One of the most common body treatments offered at spas is the body scrub. It consists of a head to toe exfoliation followed by a shower and moisturizer application. Outside of the spa setting, body scrubs are available EVERYWHERE. Just walk down the bath-and-beauty isle of any drugstore and you will see numerous brands of scrubs for the body and face (remember St. Ives Apricot Scrub…available since forever). Specialty shops like The Body Shop or Bath and Body Works also carry them in a variety of flavors and consistencies. With all this choice, how does one pick the right scrub and how can you tell the difference between them all?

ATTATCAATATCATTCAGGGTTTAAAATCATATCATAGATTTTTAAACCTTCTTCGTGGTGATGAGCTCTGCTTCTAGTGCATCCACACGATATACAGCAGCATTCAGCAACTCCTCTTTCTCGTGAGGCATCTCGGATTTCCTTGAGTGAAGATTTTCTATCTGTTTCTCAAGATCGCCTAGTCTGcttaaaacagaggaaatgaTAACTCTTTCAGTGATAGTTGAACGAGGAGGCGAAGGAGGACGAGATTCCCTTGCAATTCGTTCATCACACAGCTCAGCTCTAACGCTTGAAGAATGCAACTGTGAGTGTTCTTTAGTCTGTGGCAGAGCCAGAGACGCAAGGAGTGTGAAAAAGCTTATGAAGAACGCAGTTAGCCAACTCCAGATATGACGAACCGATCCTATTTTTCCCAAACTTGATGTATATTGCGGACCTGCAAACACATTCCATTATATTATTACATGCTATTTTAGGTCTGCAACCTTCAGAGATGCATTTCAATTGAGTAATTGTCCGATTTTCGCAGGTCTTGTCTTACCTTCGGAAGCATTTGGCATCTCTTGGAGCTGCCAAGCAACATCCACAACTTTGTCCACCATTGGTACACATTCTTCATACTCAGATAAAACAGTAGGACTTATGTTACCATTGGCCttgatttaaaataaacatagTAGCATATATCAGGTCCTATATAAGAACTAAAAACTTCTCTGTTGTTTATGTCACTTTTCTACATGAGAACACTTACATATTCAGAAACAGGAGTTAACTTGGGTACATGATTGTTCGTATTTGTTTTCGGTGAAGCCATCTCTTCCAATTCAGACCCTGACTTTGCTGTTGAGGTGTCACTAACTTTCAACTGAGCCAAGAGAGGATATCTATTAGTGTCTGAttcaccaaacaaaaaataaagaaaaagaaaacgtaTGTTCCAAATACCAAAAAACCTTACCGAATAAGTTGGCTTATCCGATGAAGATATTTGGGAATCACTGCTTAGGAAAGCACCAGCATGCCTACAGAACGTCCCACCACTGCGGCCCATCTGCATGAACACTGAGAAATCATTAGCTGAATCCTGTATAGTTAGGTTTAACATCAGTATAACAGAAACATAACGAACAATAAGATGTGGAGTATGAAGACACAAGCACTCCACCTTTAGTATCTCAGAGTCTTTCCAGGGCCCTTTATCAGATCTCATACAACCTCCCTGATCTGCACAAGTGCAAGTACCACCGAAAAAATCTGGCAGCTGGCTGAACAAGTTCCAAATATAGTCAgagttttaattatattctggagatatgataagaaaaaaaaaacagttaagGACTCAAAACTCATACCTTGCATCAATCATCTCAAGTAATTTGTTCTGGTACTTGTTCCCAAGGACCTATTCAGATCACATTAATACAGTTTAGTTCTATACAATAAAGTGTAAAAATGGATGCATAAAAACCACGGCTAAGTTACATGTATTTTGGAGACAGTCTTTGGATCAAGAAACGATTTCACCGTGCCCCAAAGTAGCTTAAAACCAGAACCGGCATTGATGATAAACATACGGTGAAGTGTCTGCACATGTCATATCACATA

Universally speaking, body scrubs will improve circulation by way of the tiny capillary networks that feed the skin. The friction of rubbing the scrub into the surface of the skin causes these networks to flood the surrounding tissues, making you turn a little red. The boost of “nutrition” helps the fresh skin cells in the deepest layer of skin known as the dermis to migrate to the surface. The lifetime of a skin cell is 30 days. Once it migrates to the surface it officially “dies” and becomes saturated with keratin, a protein whose fibers coil and bind to form a protective layer over the skin to keep the outside elements from damaging it. Keratin does the same thing for hair and nails. Age and hormones (for women) will change how the cells turnover, making skin uneven and rough. The scrub itself is exfoliating away the surface layer of dead cells, helping along the natural order of things. In addition, it can unclog pores, helping skin to breathe as well as keep the naturally acidic pH in check, so you will smell fresh.